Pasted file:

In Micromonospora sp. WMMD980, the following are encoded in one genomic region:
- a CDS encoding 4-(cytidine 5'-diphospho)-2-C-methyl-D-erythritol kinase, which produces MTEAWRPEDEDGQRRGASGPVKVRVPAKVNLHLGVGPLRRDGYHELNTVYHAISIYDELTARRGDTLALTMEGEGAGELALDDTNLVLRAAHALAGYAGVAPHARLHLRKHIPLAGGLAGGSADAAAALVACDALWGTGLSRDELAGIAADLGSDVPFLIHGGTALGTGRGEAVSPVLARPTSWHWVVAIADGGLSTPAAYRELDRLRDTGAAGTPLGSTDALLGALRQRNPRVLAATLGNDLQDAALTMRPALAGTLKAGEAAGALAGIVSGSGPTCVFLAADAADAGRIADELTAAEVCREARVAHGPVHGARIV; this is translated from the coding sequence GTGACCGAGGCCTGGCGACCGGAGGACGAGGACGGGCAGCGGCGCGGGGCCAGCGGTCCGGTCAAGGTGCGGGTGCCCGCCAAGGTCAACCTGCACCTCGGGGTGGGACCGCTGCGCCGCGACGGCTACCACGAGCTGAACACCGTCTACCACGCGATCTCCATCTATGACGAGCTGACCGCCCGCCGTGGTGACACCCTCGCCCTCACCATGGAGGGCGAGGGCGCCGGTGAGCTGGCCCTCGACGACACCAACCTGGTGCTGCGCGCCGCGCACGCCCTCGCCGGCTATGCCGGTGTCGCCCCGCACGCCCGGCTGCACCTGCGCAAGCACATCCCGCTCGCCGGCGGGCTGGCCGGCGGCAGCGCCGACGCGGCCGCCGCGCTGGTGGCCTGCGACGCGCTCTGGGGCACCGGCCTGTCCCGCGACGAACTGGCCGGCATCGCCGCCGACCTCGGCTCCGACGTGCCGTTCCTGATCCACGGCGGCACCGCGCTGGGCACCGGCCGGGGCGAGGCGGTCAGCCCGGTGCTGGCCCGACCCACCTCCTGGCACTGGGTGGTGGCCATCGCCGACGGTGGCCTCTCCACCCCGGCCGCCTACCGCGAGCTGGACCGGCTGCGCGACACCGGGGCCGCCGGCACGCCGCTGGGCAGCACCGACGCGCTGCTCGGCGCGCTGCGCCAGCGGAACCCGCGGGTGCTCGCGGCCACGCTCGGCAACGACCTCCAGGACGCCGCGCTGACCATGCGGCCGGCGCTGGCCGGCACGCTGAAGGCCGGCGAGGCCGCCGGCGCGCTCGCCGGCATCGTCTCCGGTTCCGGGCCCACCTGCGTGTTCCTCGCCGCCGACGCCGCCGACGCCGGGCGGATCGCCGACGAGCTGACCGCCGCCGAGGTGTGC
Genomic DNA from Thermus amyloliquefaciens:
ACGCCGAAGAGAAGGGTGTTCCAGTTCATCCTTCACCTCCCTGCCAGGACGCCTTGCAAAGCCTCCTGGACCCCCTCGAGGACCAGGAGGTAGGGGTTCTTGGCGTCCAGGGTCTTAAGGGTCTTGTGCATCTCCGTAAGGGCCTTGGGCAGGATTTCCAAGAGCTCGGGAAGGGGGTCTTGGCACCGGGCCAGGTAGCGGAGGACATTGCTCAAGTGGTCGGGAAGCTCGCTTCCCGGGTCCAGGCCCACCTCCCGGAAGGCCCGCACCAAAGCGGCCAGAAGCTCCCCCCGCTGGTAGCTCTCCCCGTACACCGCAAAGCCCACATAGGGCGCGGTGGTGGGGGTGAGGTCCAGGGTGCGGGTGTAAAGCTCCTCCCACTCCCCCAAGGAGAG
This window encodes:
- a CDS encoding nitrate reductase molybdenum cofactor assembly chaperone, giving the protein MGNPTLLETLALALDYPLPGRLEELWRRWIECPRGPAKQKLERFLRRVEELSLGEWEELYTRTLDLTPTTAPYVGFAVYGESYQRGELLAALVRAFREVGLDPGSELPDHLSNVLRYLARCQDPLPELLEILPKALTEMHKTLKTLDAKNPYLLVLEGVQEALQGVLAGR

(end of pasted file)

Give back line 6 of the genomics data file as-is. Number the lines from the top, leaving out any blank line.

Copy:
- a CDS encoding nitrate reductase molybdenum cofactor assembly chaperone, giving the protein MGNPTLLETLALALDYPLPGRLEELWRRWIECPRGPAKQKLERFLRRVEELSLGEWEELYTRTLDLTPTTAPYVGFAVYGESYQRGELLAALVRAFREVGLDPGSELPDHLSNVLRYLARCQDPLPELLEILPKALTEMHKTLKTLDAKNPYLLVLEGVQEALQGVLAGR